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Chateau Paradis Casseuil Bordeaux Rouge 2006
Château Paradis Casseuil is a former dependence of Château Rieussec. It also underwent Rieussec’s troubled history in the 20th century. Taken under Domaines Barons de Rothschild (Lafite)’s wing in 1984, Château Paradis Casseuil’s cellars are located in the heart of the vineyard located in Sainte-Foy-la-Longue.
The Château Paradis Casseuil cellars, located in Sainte-Foy-la-Longue are used to vinify the red wines. White wines are vinified at Château Rieussec, benefiting from the same modern technical instruments used for the Grand Vin Château Rieussec.
The vineyard is located in the three districts of Casseuil, Caudrot, and Sainte-Foy-la-Longue in the appellation Entre-Deux-Mers. There are 23 hectares (57.5 acres) of vines including 17 hectares of red varietals on claylimestone soil at Caudrot and Ste-Foy, and clay and gravel soil at Casseuil. The red varietals are 50% Cabernet Sauvignon, 45% Merlot and 5% of Cabernet Franc. And the white varietals are 60% of Semillion, 20% of Muscadelle and 20% of Sauvignon blanc.
The wines of Château Paradis Casseuil are bottled in spring without ageing in oak barrels. This allows the wines to keep their freshness and the fruit. They can be enjoyed within 2 to 3 years after harvest.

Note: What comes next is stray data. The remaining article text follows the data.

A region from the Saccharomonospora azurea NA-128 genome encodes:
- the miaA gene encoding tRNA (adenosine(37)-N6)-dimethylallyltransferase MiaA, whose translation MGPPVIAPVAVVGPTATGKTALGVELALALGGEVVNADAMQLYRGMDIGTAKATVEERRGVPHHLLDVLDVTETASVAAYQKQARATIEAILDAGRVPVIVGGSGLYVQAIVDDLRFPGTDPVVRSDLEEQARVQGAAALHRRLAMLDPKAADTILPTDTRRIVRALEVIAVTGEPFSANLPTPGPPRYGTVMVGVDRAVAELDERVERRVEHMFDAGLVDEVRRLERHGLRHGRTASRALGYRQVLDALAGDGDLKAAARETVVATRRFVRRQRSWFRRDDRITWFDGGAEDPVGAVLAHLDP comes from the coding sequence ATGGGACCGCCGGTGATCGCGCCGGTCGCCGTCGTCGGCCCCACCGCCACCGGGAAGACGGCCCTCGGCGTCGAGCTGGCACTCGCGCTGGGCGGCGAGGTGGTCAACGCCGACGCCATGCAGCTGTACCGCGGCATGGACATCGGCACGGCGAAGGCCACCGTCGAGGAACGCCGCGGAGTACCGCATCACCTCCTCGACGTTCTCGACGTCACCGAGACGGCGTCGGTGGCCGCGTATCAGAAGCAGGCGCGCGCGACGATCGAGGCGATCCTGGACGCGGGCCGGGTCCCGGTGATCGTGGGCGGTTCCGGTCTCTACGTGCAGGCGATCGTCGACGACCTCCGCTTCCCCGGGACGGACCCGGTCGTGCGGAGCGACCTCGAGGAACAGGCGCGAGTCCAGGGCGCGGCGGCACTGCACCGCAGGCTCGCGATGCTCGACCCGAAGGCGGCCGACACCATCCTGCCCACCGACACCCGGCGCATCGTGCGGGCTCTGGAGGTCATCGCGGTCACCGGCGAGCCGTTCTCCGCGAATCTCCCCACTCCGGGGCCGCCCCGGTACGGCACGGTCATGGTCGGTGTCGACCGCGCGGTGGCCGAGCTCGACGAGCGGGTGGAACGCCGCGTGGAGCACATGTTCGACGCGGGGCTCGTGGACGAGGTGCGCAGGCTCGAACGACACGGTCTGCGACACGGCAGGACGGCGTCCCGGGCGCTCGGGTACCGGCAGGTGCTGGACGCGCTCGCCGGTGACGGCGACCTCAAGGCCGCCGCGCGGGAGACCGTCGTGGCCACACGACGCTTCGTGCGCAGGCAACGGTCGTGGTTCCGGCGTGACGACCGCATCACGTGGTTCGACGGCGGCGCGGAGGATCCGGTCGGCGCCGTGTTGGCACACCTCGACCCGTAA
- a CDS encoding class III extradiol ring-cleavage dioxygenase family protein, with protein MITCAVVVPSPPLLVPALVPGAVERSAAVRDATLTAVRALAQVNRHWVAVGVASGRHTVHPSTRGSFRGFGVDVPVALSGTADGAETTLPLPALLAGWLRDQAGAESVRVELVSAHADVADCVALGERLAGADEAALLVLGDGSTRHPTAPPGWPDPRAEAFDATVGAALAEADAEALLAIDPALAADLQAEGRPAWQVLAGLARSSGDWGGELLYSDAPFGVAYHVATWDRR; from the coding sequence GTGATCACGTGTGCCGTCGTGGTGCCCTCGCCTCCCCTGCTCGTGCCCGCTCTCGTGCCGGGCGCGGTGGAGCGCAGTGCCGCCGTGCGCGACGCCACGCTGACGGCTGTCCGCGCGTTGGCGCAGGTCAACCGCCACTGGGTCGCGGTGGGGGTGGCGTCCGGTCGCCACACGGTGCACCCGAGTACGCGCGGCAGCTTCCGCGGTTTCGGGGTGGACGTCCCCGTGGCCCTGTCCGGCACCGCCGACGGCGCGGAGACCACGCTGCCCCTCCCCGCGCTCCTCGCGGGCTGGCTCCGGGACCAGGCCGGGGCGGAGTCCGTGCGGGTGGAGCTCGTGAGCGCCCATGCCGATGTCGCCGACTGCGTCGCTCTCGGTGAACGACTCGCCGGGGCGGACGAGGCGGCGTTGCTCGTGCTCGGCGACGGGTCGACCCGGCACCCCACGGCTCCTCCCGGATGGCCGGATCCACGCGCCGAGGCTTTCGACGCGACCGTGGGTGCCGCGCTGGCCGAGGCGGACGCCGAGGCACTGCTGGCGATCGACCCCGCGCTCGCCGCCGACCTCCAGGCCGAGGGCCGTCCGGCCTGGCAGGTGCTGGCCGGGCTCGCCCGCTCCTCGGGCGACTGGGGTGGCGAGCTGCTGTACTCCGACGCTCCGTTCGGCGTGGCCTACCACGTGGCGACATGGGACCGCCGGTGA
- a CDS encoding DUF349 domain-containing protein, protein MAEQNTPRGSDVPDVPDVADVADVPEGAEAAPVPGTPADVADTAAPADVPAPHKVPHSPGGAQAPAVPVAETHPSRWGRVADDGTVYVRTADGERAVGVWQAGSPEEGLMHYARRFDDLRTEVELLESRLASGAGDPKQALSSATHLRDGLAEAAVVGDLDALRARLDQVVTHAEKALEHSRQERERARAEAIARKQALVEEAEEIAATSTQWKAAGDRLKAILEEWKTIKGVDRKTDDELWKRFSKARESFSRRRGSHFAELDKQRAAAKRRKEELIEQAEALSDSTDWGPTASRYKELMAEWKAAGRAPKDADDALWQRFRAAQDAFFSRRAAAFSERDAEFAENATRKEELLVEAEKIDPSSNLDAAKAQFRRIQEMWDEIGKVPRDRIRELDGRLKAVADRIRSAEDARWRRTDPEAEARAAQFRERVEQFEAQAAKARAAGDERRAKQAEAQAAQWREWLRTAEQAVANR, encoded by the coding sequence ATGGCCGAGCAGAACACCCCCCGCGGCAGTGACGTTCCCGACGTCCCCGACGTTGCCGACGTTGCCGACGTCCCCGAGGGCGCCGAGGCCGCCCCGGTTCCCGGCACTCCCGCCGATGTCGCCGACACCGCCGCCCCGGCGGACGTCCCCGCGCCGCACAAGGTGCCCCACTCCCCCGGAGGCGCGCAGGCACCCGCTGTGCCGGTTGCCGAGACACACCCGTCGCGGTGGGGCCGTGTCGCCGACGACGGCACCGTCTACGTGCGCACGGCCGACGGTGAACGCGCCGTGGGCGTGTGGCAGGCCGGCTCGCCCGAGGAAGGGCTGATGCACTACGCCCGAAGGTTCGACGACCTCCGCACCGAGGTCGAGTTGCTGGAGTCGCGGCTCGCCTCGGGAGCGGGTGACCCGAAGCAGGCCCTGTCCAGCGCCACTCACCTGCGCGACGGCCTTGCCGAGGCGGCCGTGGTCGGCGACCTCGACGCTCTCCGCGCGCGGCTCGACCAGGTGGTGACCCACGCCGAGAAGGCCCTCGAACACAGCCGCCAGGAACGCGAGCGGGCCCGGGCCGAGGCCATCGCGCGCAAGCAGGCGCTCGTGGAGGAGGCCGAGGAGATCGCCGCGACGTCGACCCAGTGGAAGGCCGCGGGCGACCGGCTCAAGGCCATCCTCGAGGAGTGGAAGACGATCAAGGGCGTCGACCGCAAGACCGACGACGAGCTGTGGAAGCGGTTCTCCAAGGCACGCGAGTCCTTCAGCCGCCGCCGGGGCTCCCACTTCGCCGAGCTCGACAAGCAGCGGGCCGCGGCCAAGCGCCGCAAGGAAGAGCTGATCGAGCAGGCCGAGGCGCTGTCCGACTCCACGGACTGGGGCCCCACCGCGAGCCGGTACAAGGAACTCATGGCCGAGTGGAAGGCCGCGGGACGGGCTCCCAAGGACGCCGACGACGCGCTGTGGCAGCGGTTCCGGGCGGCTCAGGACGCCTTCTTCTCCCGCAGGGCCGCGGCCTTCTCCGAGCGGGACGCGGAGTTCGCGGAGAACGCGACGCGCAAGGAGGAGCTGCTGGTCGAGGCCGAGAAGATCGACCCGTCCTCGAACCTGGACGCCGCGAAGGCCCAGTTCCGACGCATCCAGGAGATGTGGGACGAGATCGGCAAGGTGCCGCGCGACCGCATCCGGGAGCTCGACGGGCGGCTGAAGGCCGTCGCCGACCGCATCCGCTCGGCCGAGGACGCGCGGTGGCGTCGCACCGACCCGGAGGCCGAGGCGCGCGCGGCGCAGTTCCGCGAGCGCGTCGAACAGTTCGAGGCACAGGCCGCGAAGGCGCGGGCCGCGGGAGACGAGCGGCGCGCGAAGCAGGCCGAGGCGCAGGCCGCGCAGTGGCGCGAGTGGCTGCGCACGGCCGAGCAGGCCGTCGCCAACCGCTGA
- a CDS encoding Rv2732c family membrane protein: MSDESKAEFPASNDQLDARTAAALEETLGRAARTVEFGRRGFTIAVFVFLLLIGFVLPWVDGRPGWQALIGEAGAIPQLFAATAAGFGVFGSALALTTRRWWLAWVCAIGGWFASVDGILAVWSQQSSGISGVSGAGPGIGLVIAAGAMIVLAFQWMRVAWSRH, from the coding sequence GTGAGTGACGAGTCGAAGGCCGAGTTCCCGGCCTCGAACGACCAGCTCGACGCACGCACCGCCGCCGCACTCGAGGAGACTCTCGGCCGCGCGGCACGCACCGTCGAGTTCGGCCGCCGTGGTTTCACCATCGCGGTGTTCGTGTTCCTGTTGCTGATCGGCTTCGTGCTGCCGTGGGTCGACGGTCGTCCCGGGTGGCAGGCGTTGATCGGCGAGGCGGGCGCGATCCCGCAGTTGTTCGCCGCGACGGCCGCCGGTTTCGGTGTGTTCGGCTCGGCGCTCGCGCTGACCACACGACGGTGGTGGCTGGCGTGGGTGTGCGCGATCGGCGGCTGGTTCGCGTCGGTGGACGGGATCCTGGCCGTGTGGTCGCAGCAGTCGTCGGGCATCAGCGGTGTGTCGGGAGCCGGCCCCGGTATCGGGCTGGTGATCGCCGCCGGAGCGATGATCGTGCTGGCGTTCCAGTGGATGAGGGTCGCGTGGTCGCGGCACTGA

An easy-going red variety with generous fruit and a supple texture, Merlot’s subtle tannins make it perfect for early drinking and allow it to pair with a wide range of foods. One simply needs to look to Bordeaux to understand Merlot's status as a noble variety. On the region’s Right Bank, it dominates in blends with Cabernet Franc, and on the Left Bank, it plays a supporting role to (and helps soften) Cabernet Sauvignon—in both cases resulting in some of the longest-lived and highest-quality wines in the world. They are often emulated elsewhere in Bordeaux-style blends, particularly in California’s Napa Valley, where Merlot also frequently shines on its own.
In the Glass
Merlot is known for its soft, silky texture and approachable flavors of ripe plum, red and black cherry, and raspberry. In a cool climate, you may find earthier notes alongside dried herbs, tobacco, and tar, while Merlot from warmer regions is generally more straightforward and fruit-focused.
Lamb with Merlot is an ideal match—the sweetness of the meat picks up on the sweet fruit flavors of the wine to create a harmonious balance. Merlot’s gentle tannins allow for a hint of spice and its medium weight and bright acidity permit the possibilities of simple pizza or pasta with red sauce—overall, an extremely versatile food wine.
Since the release of the 2004 film Sideways, Merlot's repuation has taken a big hit, and more than a decade later has yet to fully recover, though it is on its way. What many viewers didn't realize was that as much as Miles derided the variety, the prized wine of his collection—a 1961 Château Cheval Blanc—is made from a blend of Merlot and Cabernet Franc.